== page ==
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Stakeholder perspectives on the implications of increases in tourism on local users of nature-based recreation settings in the Selwyn District, New Zealand

Apse, Megan
Stewart, Emma
Espiner, Stephen R.
Fields of Research
ANZSRC::1506 Tourism , ANZSRC::150601 Impacts of Tourism , ANZSRC::150606 Tourist Behaviour and Visitor Experience , ANZSRC::050205 Environmental Management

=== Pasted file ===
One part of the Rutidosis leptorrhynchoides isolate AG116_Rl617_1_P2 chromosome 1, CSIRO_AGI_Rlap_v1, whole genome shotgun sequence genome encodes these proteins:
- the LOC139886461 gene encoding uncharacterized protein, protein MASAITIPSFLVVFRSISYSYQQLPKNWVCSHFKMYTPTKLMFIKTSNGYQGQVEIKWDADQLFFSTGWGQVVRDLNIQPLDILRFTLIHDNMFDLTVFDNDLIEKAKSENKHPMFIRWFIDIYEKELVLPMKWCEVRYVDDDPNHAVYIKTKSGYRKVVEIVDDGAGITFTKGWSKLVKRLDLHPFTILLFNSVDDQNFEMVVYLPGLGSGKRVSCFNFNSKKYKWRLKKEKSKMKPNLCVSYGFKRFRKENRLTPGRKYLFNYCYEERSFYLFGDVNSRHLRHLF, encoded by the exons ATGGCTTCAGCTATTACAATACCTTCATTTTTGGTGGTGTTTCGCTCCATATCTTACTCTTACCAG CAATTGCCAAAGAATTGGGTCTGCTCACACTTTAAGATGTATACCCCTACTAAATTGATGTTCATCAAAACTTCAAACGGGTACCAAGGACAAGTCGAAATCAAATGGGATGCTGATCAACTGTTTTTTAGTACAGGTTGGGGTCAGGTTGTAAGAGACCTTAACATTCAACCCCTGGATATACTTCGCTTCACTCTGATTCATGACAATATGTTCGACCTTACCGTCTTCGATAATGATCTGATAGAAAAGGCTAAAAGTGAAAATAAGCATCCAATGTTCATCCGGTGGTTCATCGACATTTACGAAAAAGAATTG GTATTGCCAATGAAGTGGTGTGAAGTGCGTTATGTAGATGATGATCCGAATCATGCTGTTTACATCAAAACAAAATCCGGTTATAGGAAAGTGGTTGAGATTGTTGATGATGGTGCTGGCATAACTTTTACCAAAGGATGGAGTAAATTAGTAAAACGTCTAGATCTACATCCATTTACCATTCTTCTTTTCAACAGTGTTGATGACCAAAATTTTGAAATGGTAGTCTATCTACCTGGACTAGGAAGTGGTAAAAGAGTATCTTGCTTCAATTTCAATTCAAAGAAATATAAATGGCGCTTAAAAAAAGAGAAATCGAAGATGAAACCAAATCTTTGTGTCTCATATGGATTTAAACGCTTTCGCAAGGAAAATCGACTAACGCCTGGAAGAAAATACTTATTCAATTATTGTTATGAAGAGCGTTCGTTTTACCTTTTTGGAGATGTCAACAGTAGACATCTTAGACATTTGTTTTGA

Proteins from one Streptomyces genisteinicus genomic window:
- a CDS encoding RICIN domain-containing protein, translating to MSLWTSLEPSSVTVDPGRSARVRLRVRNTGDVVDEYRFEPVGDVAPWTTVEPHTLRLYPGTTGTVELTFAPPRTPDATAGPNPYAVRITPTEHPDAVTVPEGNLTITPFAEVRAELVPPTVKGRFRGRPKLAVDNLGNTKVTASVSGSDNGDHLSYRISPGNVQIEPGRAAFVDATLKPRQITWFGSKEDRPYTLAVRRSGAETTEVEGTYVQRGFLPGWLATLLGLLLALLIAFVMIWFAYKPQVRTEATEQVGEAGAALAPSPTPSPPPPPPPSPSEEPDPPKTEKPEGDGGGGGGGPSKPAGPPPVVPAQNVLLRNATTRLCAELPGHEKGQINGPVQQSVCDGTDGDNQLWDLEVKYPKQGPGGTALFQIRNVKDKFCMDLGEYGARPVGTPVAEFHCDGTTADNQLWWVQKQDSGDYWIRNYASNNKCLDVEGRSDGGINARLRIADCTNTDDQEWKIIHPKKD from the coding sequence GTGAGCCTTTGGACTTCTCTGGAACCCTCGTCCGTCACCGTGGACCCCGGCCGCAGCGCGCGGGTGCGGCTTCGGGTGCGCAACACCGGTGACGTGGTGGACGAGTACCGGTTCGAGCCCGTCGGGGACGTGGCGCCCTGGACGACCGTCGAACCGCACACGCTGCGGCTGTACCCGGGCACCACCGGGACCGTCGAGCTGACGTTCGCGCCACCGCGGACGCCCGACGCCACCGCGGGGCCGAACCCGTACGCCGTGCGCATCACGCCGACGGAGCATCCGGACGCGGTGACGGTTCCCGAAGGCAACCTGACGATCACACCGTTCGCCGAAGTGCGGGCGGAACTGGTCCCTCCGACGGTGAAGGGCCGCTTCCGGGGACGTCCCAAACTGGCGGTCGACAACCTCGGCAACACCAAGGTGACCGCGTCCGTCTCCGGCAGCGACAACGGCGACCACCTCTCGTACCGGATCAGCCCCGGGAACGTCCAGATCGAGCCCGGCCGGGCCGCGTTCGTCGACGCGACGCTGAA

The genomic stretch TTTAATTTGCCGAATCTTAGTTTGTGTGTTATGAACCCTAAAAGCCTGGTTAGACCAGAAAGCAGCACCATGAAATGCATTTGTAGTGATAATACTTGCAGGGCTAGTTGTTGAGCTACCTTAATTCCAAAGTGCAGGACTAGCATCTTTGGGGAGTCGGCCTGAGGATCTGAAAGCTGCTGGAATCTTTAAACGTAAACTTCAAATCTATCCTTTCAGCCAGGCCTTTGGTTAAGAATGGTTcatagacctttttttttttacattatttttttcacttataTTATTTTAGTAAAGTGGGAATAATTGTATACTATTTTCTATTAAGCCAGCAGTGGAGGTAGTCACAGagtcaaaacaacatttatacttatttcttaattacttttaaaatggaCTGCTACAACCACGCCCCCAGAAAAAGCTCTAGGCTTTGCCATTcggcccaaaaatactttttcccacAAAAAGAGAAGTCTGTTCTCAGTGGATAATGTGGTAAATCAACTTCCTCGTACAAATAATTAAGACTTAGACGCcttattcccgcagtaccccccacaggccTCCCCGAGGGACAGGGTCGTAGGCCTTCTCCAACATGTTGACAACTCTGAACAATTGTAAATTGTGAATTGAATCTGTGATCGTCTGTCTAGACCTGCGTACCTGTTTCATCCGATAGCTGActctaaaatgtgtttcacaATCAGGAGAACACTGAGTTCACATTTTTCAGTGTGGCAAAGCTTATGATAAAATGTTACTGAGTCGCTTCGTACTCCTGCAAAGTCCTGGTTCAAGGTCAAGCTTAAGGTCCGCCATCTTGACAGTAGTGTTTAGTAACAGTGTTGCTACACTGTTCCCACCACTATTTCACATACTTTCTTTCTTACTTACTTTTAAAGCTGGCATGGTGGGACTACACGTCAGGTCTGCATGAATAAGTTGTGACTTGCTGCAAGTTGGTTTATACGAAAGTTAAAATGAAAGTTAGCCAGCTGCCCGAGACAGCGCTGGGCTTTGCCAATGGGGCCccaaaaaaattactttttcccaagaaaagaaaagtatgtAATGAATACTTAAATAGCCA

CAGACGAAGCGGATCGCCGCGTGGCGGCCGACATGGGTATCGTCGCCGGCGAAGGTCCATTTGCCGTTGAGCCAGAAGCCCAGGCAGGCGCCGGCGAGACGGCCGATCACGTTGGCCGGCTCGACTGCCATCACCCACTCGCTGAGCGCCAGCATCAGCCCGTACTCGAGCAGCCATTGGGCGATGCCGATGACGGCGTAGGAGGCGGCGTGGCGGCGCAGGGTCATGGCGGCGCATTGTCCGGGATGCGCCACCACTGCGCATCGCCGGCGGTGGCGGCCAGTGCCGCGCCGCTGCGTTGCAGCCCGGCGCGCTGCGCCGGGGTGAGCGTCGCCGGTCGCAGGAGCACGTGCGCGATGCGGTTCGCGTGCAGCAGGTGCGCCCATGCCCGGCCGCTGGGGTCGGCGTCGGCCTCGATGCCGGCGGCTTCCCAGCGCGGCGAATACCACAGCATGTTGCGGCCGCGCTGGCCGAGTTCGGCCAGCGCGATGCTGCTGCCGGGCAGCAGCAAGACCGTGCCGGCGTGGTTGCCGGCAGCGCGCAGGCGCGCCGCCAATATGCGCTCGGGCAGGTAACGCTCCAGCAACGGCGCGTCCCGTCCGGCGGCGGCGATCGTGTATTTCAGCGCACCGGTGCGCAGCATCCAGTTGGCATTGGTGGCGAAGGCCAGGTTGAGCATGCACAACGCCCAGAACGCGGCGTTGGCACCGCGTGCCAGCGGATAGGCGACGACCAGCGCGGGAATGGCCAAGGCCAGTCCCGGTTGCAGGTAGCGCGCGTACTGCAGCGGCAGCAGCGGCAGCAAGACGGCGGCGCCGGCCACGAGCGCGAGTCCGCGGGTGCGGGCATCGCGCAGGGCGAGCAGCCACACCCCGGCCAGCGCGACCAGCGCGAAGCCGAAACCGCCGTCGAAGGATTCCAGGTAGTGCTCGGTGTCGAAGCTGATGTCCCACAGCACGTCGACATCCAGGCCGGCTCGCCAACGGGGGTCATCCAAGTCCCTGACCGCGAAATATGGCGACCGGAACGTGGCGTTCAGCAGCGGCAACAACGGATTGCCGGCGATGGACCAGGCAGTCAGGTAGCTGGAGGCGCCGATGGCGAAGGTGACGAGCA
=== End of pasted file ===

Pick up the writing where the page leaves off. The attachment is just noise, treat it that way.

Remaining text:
The pre-COVID-19 growth in international tourism to New Zealand and the dispersal of visitors into the regions resulted in pressure at nature-based settings where both recreation and tourism occur. This research used data from interviews with fourteen outdoor recreationists to examine how they were responding to increasing visitor numbers at their favoured nature-based recreation settings. Findings suggested that recreationists have noticed increased tourism in areas used for outdoor recreation, and, although tourism to New Zealand was broadly supported, there were concerns about the negative impacts of tourism. Participants in this study reported displacing from their usual nature-based recreation settings due to tourism, and there was also evidence of the use of cognitive coping strategies. Analysis suggested that stakeholder perspectives align with tourism literature suggesting that tolerance for tourism decreases over time, typically as visitor numbers increase, and in the absence of direct benefits from tourism. This paper reports on phase two of a three-phase research project examining the implications of increases in tourism at nature-based recreation settings in the Selwyn District. Phases one and three (also published in the LEaP series) report on the literature on regional tourism and outdoor recreation, and on the perspectives of nature-based recreationists active in the study area.